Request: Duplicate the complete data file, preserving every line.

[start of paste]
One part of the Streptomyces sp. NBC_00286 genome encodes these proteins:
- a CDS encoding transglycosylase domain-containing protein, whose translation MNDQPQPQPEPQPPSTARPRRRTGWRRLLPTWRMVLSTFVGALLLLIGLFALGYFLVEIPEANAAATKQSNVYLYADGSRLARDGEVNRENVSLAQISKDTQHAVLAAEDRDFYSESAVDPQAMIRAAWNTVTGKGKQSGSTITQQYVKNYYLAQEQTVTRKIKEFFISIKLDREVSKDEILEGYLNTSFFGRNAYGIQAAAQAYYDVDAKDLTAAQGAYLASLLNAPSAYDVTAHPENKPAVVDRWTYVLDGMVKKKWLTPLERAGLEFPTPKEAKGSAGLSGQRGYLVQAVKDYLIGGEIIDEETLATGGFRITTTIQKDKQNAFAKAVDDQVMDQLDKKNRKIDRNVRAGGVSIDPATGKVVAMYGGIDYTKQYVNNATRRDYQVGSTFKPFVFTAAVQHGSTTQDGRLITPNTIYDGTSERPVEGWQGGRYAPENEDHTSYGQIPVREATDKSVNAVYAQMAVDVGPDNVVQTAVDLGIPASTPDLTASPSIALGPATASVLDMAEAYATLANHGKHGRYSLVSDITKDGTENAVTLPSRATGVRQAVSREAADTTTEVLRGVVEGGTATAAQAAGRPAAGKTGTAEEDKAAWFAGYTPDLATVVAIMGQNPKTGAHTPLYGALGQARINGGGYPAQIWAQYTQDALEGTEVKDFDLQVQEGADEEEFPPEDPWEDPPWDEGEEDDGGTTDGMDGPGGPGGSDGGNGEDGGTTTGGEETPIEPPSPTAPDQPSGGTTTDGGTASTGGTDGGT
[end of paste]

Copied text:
One part of the Streptomyces sp. NBC_00286 genome encodes these proteins:
- a CDS encoding transglycosylase domain-containing protein, whose translation MNDQPQPQPEPQPPSTARPRRRTGWRRLLPTWRMVLSTFVGALLLLIGLFALGYFLVEIPEANAAATKQSNVYLYADGSRLARDGEVNRENVSLAQISKDTQHAVLAAEDRDFYSESAVDPQAMIRAAWNTVTGKGKQSGSTITQQYVKNYYLAQEQTVTRKIKEFFISIKLDREVSKDEILEGYLNTSFFGRNAYGIQAAAQAYYDVDAKDLTAAQGAYLASLLNAPSAYDVTAHPENKPAVVDRWTYVLDGMVKKKWLTPLERAGLEFPTPKEAKGSAGLSGQRGYLVQAVKDYLIGGEIIDEETLATGGFRITTTIQKDKQNAFAKAVDDQVMDQLDKKNRKIDRNVRAGGVSIDPATGKVVAMYGGIDYTKQYVNNATRRDYQVGSTFKPFVFTAAVQHGSTTQDGRLITPNTIYDGTSERPVEGWQGGRYAPENEDHTSYGQIPVREATDKSVNAVYAQMAVDVGPDNVVQTAVDLGIPASTPDLTASPSIALGPATASVLDMAEAYATLANHGKHGRYSLVSDITKDGTENAVTLPSRATGVRQAVSREAADTTTEVLRGVVEGGTATAAQAAGRPAAGKTGTAEEDKAAWFAGYTPDLATVVAIMGQNPKTGAHTPLYGALGQARINGGGYPAQIWAQYTQDALEGTEVKDFDLQVQEGADEEEFPPEDPWEDPPWDEGEEDDGGTTDGMDGPGGPGGSDGGNGEDGGTTTGGEETPIEPPSPTAPDQPSGGTTTDGGTASTGGTDGGT